CWI’s website states, “Water is the basis of life and human society. It flows across countless industries and impacts every household. In California, particularly in the San Joaquin Valley, water management remains a significant challenge as the region must overcome challenges related to climate change, population growth and the increased demand on finite water resources. The California Water Institute focuses on all aspects of sustainable water resource management solutions through outreach, entrepreneurship, education, testing, and interdisciplinary research.
“Through hands-on learning and research opportunities fostered by the Institute, students are prepared to enter the workforce as well-trained graduates. At the same time, water stakeholders are an important resource to help CWI and Fresno State develop the next generation of professionals through our partnerships. CWI’s collaborative and comprehensive approach to water management solutions is a prime example of what we can accomplish when the University and the community work together to address and solve current and future water issues. Together, we can shape the future of sustainable water resource management and successfully overcome the challenges that lie ahead.
“CWI provides all stakeholders with convenient access to Fresno State’s extensive water research and development programs and services. The institute positions Fresno State as a leader in water research and sustainability by engaging the campus community and academic experts from all disciplines to address the most challenging water issues of our time.”
Water Users Applaud SCOTUS Decision in Arizona v. Navajo Nation; Family Farm Alliance and Western Water User Amicus Cited in Decision, June 23, 2023
The Supreme Court of the United States (SCOTUS) has ruled 5-4 against the Navajo Nation, supporting the U.S. argument that the treaty at issue does not require the federal government to take the affirmative steps that the Navajo Nation contends.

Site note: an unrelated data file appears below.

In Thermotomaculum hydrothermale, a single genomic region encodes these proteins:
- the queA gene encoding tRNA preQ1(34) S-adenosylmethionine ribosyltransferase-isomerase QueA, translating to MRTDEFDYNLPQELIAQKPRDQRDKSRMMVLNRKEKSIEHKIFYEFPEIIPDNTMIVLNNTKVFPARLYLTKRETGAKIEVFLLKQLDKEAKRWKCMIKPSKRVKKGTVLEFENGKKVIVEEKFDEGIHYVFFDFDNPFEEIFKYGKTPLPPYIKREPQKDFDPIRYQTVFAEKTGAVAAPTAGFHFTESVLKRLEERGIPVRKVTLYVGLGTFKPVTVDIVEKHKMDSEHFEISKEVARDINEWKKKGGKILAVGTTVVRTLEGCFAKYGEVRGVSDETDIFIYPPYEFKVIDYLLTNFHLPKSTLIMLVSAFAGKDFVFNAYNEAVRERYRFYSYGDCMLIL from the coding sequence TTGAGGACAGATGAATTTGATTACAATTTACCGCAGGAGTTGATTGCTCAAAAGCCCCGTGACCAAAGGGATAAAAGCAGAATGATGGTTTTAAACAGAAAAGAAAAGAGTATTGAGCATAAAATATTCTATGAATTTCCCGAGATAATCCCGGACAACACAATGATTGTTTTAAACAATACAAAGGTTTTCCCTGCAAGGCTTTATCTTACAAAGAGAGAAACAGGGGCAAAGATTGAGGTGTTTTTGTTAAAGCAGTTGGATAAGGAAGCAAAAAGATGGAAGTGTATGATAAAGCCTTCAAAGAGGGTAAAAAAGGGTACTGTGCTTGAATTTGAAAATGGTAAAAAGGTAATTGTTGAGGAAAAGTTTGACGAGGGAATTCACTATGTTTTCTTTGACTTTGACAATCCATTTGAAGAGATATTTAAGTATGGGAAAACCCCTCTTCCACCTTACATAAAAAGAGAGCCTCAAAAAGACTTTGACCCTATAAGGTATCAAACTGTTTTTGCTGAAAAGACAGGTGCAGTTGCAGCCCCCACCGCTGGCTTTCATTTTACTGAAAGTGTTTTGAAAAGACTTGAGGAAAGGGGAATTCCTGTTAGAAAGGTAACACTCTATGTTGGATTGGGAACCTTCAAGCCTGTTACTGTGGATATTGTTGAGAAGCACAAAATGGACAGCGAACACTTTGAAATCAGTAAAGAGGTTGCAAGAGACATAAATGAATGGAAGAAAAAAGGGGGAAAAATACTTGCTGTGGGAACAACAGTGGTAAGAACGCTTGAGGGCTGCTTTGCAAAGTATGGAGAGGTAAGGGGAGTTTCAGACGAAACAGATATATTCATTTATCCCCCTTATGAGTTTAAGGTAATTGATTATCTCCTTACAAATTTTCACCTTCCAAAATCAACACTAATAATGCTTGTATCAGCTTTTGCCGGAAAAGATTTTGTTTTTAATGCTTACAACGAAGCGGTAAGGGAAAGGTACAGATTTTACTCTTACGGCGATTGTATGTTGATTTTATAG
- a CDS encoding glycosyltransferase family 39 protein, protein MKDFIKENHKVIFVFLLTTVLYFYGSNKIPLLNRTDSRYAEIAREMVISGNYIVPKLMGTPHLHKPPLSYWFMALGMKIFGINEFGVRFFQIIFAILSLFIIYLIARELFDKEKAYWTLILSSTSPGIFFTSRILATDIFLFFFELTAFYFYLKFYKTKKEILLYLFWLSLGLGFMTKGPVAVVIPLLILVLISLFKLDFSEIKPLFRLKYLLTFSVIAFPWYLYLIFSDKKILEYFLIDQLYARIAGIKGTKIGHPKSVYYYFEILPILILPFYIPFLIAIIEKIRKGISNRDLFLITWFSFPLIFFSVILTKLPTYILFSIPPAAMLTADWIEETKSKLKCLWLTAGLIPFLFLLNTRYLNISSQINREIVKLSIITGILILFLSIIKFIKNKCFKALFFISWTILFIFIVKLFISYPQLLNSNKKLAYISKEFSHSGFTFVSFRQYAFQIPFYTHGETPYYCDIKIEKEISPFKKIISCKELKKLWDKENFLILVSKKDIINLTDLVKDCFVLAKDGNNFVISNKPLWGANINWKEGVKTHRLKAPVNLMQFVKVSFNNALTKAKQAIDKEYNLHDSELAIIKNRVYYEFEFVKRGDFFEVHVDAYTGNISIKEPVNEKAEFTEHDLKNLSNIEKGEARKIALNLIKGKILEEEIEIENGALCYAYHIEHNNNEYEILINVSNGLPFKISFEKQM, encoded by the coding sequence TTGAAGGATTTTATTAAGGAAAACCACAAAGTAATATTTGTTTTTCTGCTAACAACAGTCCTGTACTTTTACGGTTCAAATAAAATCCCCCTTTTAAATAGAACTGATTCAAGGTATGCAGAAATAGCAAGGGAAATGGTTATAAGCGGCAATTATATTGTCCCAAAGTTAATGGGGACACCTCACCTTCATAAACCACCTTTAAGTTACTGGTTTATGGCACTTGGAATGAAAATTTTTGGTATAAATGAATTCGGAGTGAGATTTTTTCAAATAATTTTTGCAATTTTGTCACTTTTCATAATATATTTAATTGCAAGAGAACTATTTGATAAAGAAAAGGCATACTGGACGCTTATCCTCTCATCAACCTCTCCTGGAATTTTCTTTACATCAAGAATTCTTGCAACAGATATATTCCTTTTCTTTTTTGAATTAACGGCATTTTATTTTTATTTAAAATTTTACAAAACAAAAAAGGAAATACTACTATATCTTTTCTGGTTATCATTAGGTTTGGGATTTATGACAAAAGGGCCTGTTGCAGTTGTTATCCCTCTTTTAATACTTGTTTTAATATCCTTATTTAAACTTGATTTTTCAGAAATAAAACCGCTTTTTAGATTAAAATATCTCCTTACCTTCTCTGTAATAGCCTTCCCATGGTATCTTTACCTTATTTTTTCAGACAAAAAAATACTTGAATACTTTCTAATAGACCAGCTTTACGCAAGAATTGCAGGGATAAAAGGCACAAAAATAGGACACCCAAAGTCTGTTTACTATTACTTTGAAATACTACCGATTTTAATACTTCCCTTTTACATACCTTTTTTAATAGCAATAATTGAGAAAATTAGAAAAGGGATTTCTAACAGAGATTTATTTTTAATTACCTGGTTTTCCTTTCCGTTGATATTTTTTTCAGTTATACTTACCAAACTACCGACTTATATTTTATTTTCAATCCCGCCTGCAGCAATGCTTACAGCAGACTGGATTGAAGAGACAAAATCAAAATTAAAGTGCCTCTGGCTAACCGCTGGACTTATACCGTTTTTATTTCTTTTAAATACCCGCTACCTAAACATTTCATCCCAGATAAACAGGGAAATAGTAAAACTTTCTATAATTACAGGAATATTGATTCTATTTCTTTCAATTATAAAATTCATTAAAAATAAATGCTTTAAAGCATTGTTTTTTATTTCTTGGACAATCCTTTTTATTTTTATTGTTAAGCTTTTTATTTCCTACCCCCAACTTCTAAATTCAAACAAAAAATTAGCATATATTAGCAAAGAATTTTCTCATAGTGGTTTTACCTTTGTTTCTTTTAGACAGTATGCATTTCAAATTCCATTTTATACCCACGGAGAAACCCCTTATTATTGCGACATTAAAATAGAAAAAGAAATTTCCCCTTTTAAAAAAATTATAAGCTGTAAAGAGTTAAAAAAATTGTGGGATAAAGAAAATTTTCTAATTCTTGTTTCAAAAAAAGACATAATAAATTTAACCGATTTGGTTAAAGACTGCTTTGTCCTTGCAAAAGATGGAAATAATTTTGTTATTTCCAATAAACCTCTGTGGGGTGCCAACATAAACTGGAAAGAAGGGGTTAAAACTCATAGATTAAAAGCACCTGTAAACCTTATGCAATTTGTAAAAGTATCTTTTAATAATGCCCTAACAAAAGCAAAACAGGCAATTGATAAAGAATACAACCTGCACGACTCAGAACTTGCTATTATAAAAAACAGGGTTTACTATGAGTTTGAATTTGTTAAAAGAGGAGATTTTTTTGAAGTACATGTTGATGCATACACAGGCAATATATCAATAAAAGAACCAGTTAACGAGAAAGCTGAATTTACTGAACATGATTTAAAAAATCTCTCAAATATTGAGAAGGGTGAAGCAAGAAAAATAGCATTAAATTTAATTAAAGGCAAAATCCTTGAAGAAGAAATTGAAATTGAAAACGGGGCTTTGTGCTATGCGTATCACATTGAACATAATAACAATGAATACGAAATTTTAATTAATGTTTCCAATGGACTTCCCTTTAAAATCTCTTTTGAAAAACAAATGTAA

“The 1868 treaty reserved necessary water to accomplish the purpose of the Navajo Reservation,” Judge Brent Kavanaugh wrote for the majority. “But the treaty did not require the United States to take affirmative steps to secure water for the Tribe. We reverse the judgment of the U.S. Court of Appeals for the Ninth Circuit.”
The SCOTUS decision, which was released Thursday morning, can be downloaded HERE. The first three pages provide the bottom line. The Alliance was part of a Western water user amicus brief filed in support of the federal government in this case.
“Allocating water in the arid regions of the American West is often a zero-sum situation,” the Court found. “And the zero-sum reality of water in the West underscores that courts must stay in, proper constitutional lane and interpret the law (here, the treaty) according to its text and history, leaving to Congress and the President the responsibility to enact appropriations laws and to otherwise update federal law as they see fit in light of the competing contemporary needs for water.”
“. . .[T]he Navajos may be able to assert the interests they claim in water rights litigation, including by seeking to intervene in cases that affect their claimed interests, and courts will then assess the Navajos’ claims and motions as appropriate”, the Court found.
The Family Farm Alliance was pleased by the Court’s judgment, which eliminates another possible layer of uncertainty regarding Western water decision-making.
“From a practical standpoint, this decision should eliminate the possibility of a new method being established for tribes to pursue water outside of the established process of filing and pursuing claims in basin-wide adjudications, involving all affected water users and States,” said Alliance General Counsel Norm Semanko (IDAHO). “It also demonstrates the importance that amicus briefs can play in these kinds of cases.”
The above announcement by FFA concerned a long court case in which the Navajo Nation claimed the federal government was required by treaty to provide water for its reservation. This involved water from the Colorado River and was closely watched by many as had the Navajo Nation prevailed it would have thrown in jeopardy the established water rights system throughout the nation.
The Family Farm Alliance was formed about 30-years ago as advocates for family farmers, ranchers, irrigation districts and allied industries in 17 Western States. The Alliance organizes grass roots lobbying trips to Washington DC, conducts congressional outreach and communications and gathers for an annual conference where anyone working to preserve Western irrigated agriculture needs to attend. Thanks to FFA CEO Dan Keppen for additional information.